JOURNALIST:

Is there any reason why Kirsten Livermore isn't here ?

TREASURER:

She's away on parliamentary business.

JOURNALIST:

The LNP's using a comment made by Christine Milne saying that the European prices will be as high as $50 a tonne for the carbon tax?

TREASURER:

Are these the same people that made the comments about Whyalla and Gladstone being wiped off the map? Are these the same people that are saying that a lamb roast is going to cost $100? Is it the same people who said that?

JOURNALIST:

What are your forecasts at the moment of what the European carbon price will be in that time period when we expect to go that way?

TREASURER:

What we know historically is that European carbon prices have moved up within a range. The price six months ago was higher than it is now. But we expect that the reforms that the European Union is making to its scheme will see its price will move up but I'm not here to speculate on what that will be.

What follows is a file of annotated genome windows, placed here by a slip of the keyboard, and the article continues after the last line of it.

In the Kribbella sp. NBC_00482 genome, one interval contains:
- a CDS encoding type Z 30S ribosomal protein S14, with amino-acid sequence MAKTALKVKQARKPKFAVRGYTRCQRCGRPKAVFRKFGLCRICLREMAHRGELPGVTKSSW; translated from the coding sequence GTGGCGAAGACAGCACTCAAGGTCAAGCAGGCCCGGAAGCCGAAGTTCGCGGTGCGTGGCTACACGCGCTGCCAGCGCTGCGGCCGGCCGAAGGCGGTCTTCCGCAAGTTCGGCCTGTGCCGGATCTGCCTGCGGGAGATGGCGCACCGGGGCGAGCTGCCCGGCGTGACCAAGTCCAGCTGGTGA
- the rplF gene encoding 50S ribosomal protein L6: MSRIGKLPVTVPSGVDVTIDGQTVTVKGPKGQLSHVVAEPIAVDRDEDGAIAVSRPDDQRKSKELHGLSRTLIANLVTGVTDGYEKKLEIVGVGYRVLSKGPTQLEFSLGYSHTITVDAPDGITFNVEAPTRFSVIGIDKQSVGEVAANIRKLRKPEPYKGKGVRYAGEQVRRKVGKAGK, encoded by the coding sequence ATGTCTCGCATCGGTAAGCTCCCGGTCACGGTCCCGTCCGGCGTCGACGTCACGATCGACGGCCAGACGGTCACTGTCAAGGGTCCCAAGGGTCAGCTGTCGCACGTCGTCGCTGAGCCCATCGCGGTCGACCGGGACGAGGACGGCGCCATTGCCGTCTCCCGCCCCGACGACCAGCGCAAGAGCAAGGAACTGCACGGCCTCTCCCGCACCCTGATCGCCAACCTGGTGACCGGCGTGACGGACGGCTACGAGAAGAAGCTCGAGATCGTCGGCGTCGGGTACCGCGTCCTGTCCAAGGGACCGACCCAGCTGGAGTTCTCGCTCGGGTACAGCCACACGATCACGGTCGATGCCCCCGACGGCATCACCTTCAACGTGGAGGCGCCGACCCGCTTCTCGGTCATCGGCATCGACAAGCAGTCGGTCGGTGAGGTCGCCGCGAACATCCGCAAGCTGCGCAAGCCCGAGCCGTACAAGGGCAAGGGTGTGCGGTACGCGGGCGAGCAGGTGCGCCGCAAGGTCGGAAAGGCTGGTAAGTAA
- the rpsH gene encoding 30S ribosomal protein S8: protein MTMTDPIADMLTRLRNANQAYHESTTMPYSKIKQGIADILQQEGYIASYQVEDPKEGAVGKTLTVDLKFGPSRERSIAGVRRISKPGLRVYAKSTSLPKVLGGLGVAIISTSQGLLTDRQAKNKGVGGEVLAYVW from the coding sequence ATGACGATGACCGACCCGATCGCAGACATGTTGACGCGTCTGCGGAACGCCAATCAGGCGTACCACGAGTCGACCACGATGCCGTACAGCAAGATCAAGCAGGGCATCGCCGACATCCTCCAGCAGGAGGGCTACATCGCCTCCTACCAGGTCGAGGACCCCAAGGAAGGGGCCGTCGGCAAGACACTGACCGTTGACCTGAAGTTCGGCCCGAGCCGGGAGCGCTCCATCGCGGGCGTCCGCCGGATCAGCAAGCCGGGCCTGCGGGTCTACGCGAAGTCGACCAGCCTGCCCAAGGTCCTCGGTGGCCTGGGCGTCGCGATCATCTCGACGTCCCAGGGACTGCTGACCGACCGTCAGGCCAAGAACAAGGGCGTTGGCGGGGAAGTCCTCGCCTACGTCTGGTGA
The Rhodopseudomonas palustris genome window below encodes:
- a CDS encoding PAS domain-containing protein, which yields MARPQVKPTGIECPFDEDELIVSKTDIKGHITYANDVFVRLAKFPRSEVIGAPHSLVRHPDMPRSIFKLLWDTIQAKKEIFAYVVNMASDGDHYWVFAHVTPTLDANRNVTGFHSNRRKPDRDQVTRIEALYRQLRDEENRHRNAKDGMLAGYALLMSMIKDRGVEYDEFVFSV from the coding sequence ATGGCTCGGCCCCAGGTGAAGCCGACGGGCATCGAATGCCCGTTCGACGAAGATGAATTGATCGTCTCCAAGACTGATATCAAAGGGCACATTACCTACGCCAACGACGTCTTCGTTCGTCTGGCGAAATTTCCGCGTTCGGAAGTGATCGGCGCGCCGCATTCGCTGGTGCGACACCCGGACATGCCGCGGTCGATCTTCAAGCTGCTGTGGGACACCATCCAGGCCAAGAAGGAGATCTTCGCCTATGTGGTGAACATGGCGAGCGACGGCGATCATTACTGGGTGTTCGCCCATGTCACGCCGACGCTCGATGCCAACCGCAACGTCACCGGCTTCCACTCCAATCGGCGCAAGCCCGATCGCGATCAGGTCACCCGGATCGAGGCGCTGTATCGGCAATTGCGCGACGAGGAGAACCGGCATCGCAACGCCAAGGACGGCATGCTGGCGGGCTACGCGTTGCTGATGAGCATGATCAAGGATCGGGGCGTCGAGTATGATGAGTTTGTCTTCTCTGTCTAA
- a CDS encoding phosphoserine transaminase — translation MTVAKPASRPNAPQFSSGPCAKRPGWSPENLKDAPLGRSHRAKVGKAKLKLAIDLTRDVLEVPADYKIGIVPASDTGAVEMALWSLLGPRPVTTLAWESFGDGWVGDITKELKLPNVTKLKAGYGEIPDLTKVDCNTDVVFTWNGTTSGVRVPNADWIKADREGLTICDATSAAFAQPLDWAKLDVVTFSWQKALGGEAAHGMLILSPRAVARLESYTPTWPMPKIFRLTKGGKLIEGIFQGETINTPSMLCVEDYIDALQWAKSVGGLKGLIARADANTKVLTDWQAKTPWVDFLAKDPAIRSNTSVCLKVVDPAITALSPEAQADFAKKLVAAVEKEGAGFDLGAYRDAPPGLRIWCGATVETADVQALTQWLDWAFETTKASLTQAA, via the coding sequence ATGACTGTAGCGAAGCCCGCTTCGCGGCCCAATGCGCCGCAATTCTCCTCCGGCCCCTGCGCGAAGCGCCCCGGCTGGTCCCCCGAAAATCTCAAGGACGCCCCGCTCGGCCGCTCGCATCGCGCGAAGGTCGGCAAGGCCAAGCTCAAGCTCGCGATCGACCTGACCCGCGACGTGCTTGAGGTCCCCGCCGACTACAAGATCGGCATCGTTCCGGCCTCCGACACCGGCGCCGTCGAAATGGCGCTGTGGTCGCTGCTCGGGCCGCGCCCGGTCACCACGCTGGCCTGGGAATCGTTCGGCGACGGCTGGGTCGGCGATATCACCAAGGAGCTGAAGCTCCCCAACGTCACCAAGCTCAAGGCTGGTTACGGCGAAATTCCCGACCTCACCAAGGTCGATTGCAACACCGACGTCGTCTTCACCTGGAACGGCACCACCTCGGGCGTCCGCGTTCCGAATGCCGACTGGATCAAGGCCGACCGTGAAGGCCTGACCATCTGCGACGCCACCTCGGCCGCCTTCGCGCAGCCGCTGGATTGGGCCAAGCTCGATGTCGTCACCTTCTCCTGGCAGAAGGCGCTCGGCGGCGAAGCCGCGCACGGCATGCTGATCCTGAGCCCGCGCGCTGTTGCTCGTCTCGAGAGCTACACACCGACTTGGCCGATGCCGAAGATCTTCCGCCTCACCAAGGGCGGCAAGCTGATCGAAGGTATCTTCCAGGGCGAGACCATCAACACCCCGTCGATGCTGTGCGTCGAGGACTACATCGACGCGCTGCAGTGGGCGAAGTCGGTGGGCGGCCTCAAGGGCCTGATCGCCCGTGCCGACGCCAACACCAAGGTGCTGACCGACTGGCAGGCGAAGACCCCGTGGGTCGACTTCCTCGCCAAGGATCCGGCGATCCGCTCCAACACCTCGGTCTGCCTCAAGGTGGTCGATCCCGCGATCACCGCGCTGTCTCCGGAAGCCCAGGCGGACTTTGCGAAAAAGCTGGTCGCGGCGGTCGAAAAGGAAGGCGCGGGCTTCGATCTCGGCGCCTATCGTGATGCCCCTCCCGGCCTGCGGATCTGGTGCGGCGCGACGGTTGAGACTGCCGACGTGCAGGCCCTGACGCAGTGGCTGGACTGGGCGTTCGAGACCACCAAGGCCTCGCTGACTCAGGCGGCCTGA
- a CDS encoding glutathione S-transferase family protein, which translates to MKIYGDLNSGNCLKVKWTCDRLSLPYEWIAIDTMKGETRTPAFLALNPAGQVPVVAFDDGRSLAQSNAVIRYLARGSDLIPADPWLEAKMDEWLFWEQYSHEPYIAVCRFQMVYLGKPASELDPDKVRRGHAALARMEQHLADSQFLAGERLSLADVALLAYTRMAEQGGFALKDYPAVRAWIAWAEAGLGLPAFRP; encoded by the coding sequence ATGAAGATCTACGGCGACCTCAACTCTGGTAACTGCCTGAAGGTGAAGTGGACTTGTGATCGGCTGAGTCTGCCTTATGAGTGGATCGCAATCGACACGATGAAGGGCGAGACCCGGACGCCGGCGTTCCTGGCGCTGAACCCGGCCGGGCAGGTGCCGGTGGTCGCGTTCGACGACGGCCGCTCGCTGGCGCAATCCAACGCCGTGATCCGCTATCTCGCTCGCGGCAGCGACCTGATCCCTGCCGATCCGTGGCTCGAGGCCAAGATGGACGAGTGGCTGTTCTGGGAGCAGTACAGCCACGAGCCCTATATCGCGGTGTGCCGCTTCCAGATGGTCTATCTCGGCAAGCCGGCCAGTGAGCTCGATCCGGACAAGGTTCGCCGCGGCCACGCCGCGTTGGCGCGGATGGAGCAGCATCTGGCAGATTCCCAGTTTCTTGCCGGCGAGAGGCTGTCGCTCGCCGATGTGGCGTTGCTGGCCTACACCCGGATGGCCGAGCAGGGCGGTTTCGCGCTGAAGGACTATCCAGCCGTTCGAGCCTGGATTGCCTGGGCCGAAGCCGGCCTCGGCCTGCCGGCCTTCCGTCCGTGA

JOURNALIST:

(inaudible)

TREASURER:

I tell you this. I know what's happening at my local hospitals in my electorate, they're being cut, cut by Mr Newman. Essential services taken away in all sorts of areas so I wouldn't be surprised if that's actually what's happening here.

Thanks very much.